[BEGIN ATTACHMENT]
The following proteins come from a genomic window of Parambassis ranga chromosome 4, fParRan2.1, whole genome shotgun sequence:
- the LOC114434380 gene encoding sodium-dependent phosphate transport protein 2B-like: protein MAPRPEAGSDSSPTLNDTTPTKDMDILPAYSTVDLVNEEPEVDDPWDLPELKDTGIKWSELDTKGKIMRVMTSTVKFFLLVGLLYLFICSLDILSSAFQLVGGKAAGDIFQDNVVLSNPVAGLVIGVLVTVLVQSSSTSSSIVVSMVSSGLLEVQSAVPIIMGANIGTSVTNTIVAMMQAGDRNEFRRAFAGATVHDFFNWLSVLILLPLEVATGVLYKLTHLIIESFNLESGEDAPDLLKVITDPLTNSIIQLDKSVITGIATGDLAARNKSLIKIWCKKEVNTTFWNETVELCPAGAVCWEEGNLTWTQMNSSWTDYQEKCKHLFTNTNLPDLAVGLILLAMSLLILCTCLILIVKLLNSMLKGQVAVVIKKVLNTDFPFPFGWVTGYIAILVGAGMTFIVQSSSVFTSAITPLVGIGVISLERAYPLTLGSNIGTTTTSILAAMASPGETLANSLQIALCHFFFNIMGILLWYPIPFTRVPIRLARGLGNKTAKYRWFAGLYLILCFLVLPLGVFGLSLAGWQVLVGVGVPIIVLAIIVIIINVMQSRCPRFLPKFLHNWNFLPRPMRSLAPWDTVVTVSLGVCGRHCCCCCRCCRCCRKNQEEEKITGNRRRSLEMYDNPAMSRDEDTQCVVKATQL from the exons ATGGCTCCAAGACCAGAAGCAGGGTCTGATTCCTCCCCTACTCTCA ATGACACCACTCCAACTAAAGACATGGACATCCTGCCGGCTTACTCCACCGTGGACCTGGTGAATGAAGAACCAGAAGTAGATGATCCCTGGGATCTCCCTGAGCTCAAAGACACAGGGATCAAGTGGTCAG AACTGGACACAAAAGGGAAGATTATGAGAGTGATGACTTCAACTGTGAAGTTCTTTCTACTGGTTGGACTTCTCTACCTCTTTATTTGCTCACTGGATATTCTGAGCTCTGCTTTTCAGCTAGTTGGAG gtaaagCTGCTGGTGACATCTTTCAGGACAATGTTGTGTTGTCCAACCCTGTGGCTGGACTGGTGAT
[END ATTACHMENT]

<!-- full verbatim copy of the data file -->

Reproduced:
The following proteins come from a genomic window of Parambassis ranga chromosome 4, fParRan2.1, whole genome shotgun sequence:
- the LOC114434380 gene encoding sodium-dependent phosphate transport protein 2B-like: protein MAPRPEAGSDSSPTLNDTTPTKDMDILPAYSTVDLVNEEPEVDDPWDLPELKDTGIKWSELDTKGKIMRVMTSTVKFFLLVGLLYLFICSLDILSSAFQLVGGKAAGDIFQDNVVLSNPVAGLVIGVLVTVLVQSSSTSSSIVVSMVSSGLLEVQSAVPIIMGANIGTSVTNTIVAMMQAGDRNEFRRAFAGATVHDFFNWLSVLILLPLEVATGVLYKLTHLIIESFNLESGEDAPDLLKVITDPLTNSIIQLDKSVITGIATGDLAARNKSLIKIWCKKEVNTTFWNETVELCPAGAVCWEEGNLTWTQMNSSWTDYQEKCKHLFTNTNLPDLAVGLILLAMSLLILCTCLILIVKLLNSMLKGQVAVVIKKVLNTDFPFPFGWVTGYIAILVGAGMTFIVQSSSVFTSAITPLVGIGVISLERAYPLTLGSNIGTTTTSILAAMASPGETLANSLQIALCHFFFNIMGILLWYPIPFTRVPIRLARGLGNKTAKYRWFAGLYLILCFLVLPLGVFGLSLAGWQVLVGVGVPIIVLAIIVIIINVMQSRCPRFLPKFLHNWNFLPRPMRSLAPWDTVVTVSLGVCGRHCCCCCRCCRCCRKNQEEEKITGNRRRSLEMYDNPAMSRDEDTQCVVKATQL from the exons ATGGCTCCAAGACCAGAAGCAGGGTCTGATTCCTCCCCTACTCTCA ATGACACCACTCCAACTAAAGACATGGACATCCTGCCGGCTTACTCCACCGTGGACCTGGTGAATGAAGAACCAGAAGTAGATGATCCCTGGGATCTCCCTGAGCTCAAAGACACAGGGATCAAGTGGTCAG AACTGGACACAAAAGGGAAGATTATGAGAGTGATGACTTCAACTGTGAAGTTCTTTCTACTGGTTGGACTTCTCTACCTCTTTATTTGCTCACTGGATATTCTGAGCTCTGCTTTTCAGCTAGTTGGAG gtaaagCTGCTGGTGACATCTTTCAGGACAATGTTGTGTTGTCCAACCCTGTGGCTGGACTGGTGAT